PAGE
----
Romeu serves as the first passing option for the CB’s, he’s responsible for breaking up opposition attacks, he so often initiates our counter’s and is effective in recycling play – handing out such key tasks to one single player shows just how much faith and trust Claude Puel has placed in Romeu.

With the combination of Romeu’s standout attitude and Puel’s attention to detail, Southampton are making remarkable progress to ensure that the rough diamond that joined our club in the summer of 2015, will soon be the finished product. One thing though. This diamond isn’t for sale.

 

A tactical analysis of Claude Puel’s Southampton

It’s so nearly back. After almost two and a half months, there are now just three days left until the Premier League season is back underway and St Mary’s is once again rocking. But in Southampton’s usual fashion, they will enter the forthcoming season with multiple changes both on and off the pitch. Most notably, the managerial switch that has seen Claude Puel take over from Ronald Koeman. With pre-season now over, many Southampton fans are optimistic that we can once again defy the odds, but in truth, many just aren’t too sure on how Puel is going to do that. So, after analysing Puel’s red and white army over their six pre-season fixtures, were here to explain how.

Let’s start with the basics. Since taking over at Southampton, Puel has confidently taken to the 4-4-2 diamond formation. This formation (as shown below) holds a four man defence, a deep lying midfielder, two central midfielders ahead of the DLM, a playmaker and two strikers.

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Unsurprisingly, this midfield focused formation allows Puel’s side to adopt a patient style of play with the aim of keeping the ball fixed to the floor. These aims are achieved through the multiple passing triangles that are made available via the formation and player intelligence – an example of a triangle in the 4-4-2 diamond formation is the positioning of the two CB’s and the deep lying midfielder.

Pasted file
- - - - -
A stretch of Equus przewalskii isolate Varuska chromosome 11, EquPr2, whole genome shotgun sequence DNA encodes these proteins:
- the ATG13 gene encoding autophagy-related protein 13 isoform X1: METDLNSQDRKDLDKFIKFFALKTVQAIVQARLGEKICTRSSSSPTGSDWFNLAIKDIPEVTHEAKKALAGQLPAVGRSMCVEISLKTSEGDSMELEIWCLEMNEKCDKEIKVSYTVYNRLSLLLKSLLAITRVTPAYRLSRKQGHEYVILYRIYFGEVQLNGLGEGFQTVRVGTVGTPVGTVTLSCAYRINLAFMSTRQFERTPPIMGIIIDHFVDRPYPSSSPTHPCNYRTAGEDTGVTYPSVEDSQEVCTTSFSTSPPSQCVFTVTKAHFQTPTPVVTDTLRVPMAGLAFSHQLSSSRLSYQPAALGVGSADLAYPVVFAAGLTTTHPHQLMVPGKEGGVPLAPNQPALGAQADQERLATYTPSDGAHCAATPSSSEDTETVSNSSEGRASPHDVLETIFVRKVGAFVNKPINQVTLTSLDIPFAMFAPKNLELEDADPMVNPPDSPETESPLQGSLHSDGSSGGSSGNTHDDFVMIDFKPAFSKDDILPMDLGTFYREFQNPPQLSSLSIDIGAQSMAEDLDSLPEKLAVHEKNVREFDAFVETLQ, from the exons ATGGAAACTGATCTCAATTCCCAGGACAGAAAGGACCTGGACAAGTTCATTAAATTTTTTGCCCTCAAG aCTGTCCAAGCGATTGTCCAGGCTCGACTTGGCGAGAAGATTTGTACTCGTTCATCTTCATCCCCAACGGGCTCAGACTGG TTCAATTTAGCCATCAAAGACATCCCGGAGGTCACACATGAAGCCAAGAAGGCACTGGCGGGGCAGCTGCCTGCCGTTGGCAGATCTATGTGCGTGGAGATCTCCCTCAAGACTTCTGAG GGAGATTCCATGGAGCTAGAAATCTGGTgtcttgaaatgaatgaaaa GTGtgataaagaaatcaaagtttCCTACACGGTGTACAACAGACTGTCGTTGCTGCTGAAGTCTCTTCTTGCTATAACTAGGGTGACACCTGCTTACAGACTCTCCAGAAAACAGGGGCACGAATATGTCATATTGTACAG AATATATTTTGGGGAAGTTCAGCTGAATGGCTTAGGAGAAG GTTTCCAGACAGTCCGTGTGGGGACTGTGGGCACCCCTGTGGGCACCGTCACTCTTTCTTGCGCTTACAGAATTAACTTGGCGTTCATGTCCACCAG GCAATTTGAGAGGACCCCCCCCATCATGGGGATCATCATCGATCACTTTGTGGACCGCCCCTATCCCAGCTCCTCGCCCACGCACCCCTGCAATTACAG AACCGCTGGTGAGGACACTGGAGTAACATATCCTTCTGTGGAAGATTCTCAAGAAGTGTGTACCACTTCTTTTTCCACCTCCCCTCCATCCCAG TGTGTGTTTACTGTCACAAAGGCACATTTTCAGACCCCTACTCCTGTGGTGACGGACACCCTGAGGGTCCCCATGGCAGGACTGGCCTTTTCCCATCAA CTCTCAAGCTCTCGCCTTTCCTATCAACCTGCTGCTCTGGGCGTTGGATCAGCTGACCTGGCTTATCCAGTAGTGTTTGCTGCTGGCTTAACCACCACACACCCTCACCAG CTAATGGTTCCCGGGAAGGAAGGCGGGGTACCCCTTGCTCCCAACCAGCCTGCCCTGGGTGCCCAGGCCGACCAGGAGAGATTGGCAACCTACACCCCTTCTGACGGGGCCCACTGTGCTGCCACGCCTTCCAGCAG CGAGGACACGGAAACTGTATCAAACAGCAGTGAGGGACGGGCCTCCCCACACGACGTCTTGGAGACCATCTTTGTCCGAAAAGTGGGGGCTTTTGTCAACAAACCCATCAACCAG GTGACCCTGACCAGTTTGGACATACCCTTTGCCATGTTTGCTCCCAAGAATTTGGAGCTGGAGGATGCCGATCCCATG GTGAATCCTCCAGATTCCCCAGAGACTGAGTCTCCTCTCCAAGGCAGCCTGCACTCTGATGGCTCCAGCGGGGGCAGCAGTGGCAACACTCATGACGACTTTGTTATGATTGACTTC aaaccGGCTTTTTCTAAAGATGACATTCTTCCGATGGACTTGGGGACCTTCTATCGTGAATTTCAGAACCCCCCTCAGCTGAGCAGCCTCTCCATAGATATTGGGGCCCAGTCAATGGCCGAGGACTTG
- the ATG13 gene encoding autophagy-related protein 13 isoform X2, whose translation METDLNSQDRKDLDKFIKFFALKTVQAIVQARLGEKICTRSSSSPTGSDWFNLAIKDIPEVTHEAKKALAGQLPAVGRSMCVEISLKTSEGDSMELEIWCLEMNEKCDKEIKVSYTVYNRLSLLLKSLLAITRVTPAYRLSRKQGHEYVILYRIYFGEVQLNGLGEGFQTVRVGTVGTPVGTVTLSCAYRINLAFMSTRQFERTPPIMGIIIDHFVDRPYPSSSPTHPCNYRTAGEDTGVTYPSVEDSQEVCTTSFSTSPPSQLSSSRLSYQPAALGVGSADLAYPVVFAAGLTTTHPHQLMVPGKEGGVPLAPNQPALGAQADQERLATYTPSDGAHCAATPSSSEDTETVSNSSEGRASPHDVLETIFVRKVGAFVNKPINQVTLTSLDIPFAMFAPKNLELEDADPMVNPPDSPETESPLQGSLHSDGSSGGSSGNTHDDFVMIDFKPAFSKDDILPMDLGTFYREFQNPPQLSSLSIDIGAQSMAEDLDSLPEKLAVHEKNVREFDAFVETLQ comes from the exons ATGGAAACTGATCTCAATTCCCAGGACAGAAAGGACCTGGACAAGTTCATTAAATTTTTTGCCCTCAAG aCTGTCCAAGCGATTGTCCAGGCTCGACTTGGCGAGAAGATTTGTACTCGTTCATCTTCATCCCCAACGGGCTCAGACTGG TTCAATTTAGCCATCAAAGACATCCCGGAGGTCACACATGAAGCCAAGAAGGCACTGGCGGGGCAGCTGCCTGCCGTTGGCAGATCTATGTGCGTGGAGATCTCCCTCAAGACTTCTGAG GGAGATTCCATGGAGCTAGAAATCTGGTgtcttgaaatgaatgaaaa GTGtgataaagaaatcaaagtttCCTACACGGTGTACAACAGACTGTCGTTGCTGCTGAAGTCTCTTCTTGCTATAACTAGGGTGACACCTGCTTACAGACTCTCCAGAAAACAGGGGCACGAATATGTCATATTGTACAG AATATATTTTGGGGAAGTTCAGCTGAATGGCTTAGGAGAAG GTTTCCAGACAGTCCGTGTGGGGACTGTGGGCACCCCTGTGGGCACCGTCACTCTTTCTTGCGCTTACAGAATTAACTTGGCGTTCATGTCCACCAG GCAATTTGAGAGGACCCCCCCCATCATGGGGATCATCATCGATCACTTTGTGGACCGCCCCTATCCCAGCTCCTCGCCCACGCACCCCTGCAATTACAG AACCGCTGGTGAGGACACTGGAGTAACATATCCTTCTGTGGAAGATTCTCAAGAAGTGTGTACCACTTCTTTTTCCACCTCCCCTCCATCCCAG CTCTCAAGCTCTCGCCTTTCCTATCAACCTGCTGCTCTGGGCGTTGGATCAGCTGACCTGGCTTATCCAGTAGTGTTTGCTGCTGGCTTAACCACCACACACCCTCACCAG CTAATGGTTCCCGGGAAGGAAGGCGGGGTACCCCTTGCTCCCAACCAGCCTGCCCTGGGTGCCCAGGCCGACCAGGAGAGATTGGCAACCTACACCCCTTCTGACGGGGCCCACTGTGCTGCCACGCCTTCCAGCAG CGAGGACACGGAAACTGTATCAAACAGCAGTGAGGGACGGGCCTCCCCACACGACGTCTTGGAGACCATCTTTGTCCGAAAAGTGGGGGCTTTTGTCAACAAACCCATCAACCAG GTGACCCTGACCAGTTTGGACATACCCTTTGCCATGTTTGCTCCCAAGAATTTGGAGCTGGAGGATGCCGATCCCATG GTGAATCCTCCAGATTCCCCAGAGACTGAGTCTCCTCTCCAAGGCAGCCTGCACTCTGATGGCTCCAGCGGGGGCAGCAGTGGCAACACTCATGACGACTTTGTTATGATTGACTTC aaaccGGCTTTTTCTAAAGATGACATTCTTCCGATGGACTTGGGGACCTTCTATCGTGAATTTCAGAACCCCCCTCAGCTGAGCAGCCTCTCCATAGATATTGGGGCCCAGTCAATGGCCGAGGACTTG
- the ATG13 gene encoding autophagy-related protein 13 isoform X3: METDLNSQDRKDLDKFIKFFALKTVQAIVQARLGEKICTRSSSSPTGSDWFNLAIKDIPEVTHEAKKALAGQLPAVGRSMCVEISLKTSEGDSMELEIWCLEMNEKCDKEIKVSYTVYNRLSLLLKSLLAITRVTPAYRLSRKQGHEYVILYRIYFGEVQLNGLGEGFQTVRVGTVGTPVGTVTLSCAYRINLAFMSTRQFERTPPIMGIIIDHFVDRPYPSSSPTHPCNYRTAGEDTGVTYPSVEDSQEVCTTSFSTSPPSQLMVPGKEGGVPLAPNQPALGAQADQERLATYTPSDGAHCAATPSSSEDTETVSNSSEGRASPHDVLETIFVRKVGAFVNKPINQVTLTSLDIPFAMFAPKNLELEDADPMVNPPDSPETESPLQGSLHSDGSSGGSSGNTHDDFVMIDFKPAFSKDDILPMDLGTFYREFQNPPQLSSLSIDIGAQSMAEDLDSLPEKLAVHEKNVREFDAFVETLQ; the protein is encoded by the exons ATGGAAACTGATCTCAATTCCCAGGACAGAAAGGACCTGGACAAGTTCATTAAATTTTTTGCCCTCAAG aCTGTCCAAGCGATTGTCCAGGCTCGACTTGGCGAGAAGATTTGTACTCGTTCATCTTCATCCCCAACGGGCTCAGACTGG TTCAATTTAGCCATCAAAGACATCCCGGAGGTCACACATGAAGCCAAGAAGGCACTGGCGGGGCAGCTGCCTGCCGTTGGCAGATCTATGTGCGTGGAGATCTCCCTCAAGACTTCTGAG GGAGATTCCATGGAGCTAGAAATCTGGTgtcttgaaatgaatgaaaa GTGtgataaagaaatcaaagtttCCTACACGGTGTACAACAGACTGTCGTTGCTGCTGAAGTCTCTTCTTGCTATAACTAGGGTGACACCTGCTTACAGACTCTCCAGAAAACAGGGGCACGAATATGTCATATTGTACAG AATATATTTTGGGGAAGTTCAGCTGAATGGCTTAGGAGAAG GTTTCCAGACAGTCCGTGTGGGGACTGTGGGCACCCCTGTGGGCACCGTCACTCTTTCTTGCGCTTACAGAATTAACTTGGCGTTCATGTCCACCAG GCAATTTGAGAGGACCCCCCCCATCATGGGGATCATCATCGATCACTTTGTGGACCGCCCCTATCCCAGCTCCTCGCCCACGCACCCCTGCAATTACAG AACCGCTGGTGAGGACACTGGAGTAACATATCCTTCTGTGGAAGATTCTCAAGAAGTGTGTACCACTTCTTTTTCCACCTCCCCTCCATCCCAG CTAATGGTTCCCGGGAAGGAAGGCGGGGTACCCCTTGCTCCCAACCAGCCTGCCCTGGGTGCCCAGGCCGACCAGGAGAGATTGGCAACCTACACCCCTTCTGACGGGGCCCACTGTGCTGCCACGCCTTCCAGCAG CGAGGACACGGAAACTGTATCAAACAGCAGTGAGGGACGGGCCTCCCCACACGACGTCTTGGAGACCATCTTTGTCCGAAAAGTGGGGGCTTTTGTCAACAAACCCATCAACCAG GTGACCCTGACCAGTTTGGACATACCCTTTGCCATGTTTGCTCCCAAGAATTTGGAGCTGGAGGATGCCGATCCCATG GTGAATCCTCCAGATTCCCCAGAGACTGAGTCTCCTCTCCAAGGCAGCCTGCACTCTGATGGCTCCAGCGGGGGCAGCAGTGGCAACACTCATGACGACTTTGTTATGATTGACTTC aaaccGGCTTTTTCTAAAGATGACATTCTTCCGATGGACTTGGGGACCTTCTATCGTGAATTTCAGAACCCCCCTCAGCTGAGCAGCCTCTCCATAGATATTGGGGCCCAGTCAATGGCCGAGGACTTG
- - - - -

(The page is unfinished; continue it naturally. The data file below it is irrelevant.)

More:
Puel’s aim is to ensure that these triangles continue to be formed in almost every passage of play. The simple concept of triangles in football allows for there to be a large number of passing options at all times, but it takes great understanding from each player to make it an effective means of ball retention and attacking play. When carried out effectively, this patient passing system will suddenly draw an opposition player out of position, and in that moment, the opportunity must be seized with a sudden burst of pace and movement. This concept of Puel’s will allow for some potentially beautiful and fluid football to be played at St. Mary’s stadium this season.

As for when the team isn’t in possession, the general means of recovery is through a relentless high-pressing system that ensures that the midfield diamond is always in shape – the diamond constantly shifts the midfield players about as it’s a ball-oriented system (but more on that later).

So, in the same way that Puel likes to build from the back, it seems logical that we start this analysis from the back too. Simply click onto the next page to begin the analysis.

The torrid love affair between football and delusion